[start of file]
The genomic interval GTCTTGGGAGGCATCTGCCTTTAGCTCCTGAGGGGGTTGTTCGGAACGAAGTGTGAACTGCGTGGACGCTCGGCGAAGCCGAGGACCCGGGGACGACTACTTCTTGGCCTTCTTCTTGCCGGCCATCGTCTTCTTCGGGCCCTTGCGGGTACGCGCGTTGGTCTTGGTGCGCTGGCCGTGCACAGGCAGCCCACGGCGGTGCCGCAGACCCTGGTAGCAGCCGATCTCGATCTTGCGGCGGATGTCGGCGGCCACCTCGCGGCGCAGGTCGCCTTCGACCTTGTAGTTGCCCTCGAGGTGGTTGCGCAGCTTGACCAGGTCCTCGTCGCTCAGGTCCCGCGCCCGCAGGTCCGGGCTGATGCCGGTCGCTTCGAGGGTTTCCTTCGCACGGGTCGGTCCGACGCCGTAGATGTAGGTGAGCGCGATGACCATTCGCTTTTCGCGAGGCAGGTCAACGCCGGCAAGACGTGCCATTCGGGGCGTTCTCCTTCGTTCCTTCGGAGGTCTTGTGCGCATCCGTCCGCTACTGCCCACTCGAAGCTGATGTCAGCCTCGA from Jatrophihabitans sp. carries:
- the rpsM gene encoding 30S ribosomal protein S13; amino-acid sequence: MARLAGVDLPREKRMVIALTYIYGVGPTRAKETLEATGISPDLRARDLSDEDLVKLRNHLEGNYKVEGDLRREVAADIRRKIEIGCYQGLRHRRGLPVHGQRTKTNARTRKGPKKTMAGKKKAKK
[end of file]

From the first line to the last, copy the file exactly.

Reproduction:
The genomic interval GTCTTGGGAGGCATCTGCCTTTAGCTCCTGAGGGGGTTGTTCGGAACGAAGTGTGAACTGCGTGGACGCTCGGCGAAGCCGAGGACCCGGGGACGACTACTTCTTGGCCTTCTTCTTGCCGGCCATCGTCTTCTTCGGGCCCTTGCGGGTACGCGCGTTGGTCTTGGTGCGCTGGCCGTGCACAGGCAGCCCACGGCGGTGCCGCAGACCCTGGTAGCAGCCGATCTCGATCTTGCGGCGGATGTCGGCGGCCACCTCGCGGCGCAGGTCGCCTTCGACCTTGTAGTTGCCCTCGAGGTGGTTGCGCAGCTTGACCAGGTCCTCGTCGCTCAGGTCCCGCGCCCGCAGGTCCGGGCTGATGCCGGTCGCTTCGAGGGTTTCCTTCGCACGGGTCGGTCCGACGCCGTAGATGTAGGTGAGCGCGATGACCATTCGCTTTTCGCGAGGCAGGTCAACGCCGGCAAGACGTGCCATTCGGGGCGTTCTCCTTCGTTCCTTCGGAGGTCTTGTGCGCATCCGTCCGCTACTGCCCACTCGAAGCTGATGTCAGCCTCGA from Jatrophihabitans sp. carries:
- the rpsM gene encoding 30S ribosomal protein S13; amino-acid sequence: MARLAGVDLPREKRMVIALTYIYGVGPTRAKETLEATGISPDLRARDLSDEDLVKLRNHLEGNYKVEGDLRREVAADIRRKIEIGCYQGLRHRRGLPVHGQRTKTNARTRKGPKKTMAGKKKAKK